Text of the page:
Some people have a boy’s body and others have a girl’s body. And some have an intersex body – the following information is for you:
What does intersex mean?
Intersex (or inter*) basically means that a person is born with physical sex characteristics of a boy and a girl (e.g. hormones, genes or bodily parts) or with physical sex characteristics that boys or girls do not exhibit. This happens more often than most adults think.
There are many different variations of intersex and just as many complicated sounding medical terms.
Am I different?
If you consider this closely, all human beings are shaped differently. But only with respect to sex and gender, we have been conditioned to pigeonhole people into men or women. This does not really work because nature has not produced only two types of human beings.
One could also say: You are different because everybody else is different.
What can I expect in puberty?
It could well be that your body develops differently from that of your peers. In fact, that might be how you find out that you are inter* in the first place.
In the beginning, this can be quite hard to digest. For most of us, puberty is a confusing time anyway. Many young people feel under pressure because their bodies do not resemble those of the men and women they see on television. For inter* youth this time can be extra challenging because even today, too few people know how diverse bodies can be, and that this is normal.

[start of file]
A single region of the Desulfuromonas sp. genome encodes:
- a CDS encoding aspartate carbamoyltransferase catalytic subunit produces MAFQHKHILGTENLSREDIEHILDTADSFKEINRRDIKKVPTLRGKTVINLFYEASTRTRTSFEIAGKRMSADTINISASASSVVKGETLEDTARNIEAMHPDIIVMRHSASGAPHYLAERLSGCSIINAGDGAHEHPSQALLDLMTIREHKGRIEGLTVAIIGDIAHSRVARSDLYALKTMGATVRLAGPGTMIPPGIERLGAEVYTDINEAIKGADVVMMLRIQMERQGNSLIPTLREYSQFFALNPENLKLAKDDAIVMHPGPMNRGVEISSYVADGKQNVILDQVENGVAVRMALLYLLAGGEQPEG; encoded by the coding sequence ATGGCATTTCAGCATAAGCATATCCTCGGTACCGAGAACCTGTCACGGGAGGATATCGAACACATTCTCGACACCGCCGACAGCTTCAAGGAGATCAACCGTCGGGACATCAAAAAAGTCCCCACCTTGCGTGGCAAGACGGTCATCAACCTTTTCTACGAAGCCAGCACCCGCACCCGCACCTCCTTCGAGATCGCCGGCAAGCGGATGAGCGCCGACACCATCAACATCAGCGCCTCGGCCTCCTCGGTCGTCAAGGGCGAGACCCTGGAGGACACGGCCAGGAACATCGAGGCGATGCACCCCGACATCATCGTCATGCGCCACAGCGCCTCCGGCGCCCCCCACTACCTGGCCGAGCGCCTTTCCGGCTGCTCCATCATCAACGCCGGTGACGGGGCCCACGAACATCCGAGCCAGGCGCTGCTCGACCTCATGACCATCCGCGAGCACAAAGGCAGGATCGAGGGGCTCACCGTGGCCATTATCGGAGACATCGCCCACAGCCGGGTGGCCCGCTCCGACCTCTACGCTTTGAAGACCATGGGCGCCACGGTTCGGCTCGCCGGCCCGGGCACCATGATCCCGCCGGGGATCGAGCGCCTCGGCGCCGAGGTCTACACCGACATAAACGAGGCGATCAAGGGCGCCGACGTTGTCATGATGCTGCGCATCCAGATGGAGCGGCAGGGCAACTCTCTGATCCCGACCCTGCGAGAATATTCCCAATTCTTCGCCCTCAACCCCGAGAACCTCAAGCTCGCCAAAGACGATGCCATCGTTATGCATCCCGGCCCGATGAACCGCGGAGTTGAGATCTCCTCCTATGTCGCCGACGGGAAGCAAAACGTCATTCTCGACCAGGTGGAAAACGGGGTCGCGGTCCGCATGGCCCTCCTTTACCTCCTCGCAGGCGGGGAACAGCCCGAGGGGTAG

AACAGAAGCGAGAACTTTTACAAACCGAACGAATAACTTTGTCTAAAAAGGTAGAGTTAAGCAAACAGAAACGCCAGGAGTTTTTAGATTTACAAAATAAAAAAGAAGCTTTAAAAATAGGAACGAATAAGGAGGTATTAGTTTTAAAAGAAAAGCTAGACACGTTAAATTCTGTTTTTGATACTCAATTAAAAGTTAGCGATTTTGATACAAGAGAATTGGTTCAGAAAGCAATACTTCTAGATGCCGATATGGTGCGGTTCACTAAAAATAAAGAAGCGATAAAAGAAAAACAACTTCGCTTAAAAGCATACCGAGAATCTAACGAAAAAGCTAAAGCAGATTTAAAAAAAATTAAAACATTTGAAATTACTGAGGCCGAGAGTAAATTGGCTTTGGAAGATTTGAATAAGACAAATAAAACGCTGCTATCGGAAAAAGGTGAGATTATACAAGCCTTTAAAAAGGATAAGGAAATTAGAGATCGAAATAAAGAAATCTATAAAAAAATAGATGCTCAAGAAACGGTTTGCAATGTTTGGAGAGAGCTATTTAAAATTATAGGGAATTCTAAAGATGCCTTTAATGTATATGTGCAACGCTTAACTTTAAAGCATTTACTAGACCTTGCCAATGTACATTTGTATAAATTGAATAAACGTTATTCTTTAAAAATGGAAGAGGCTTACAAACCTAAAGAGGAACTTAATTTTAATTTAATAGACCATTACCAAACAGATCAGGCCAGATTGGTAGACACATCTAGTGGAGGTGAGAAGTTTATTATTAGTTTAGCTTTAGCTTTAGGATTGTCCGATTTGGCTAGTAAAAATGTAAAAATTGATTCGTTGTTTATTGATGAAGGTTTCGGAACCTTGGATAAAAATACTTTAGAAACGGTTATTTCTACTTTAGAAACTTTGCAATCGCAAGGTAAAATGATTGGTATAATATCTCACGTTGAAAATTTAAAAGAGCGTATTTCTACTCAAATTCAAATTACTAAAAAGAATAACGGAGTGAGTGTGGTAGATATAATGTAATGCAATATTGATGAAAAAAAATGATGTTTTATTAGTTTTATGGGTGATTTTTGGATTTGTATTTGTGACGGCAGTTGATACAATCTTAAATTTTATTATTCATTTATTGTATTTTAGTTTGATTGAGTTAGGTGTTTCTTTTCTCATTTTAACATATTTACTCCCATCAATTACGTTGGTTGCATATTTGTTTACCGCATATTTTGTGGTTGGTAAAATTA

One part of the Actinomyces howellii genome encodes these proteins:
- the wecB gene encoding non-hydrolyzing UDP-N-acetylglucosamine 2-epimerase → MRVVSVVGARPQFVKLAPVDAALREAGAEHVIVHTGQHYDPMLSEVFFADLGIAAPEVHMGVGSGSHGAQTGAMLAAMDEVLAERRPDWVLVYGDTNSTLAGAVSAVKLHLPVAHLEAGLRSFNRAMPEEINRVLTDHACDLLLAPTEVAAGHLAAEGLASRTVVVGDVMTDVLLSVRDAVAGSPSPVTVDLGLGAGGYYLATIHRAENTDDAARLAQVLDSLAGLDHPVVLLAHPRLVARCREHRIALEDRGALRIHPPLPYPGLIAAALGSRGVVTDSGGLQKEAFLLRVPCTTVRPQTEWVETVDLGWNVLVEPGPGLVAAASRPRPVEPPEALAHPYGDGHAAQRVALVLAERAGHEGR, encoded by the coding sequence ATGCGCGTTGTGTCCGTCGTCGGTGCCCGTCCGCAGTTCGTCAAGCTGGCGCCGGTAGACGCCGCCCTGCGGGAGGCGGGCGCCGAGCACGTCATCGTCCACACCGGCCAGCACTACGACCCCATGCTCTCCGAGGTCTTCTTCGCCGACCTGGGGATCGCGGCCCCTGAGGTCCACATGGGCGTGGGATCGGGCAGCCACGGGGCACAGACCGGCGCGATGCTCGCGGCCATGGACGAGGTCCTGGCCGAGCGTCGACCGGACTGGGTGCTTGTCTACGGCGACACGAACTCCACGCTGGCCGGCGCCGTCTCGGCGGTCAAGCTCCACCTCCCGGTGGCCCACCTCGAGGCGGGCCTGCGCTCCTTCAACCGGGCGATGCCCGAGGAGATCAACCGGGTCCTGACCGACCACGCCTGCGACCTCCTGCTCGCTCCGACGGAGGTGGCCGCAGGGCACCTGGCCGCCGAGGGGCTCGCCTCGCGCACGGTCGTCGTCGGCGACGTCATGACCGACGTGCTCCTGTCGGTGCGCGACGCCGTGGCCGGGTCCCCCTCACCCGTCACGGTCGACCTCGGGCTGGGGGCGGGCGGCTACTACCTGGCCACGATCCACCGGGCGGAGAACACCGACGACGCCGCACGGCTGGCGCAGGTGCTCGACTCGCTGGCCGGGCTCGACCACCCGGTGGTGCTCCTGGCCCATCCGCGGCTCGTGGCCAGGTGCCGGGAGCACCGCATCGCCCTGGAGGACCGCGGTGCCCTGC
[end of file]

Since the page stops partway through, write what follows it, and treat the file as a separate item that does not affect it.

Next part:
Maybe later in life you want to live as a man, woman or as neither a man nor a woman. Hormones can help the body grow stronger in a specific direction - either more female or male or even stop the development for now.
Do I need medical treatment?
It is not a disease to be intersex. Nevertheless, it might be that you are required to undergo special tests or take replacement hormones. Some tests are necessary to ensure you’re healthy. But either way, you have the right to know the reasons and what is being examined.
Maybe the test results conclude that your gonads need to be surgically removed so that you do not fall sick (gonads is a generic term for testicles, ovaries and their intermediate forms). However, these interventions are no longer performed as widely as in the past. Because today, there is more understanding about the importance of allowing bodies to remain the way they are for now.
There is a code of conduct for intersex that all medical practitioners must follow (‘guidelines’), which states that children and youth must be able to participate in the decision-making. Surgery should only be performed if absolutely no other possibility exists to ensure the person’s health.
Where can I meet other inter* youth?
Inter* people often think they are all alone; because they hardly hear anything about intersex in schools and inter* persons are seldom represented in the media.
However, inter* youth are making their voices heard in blogs, comics, at parent-child support groups or at international conferences.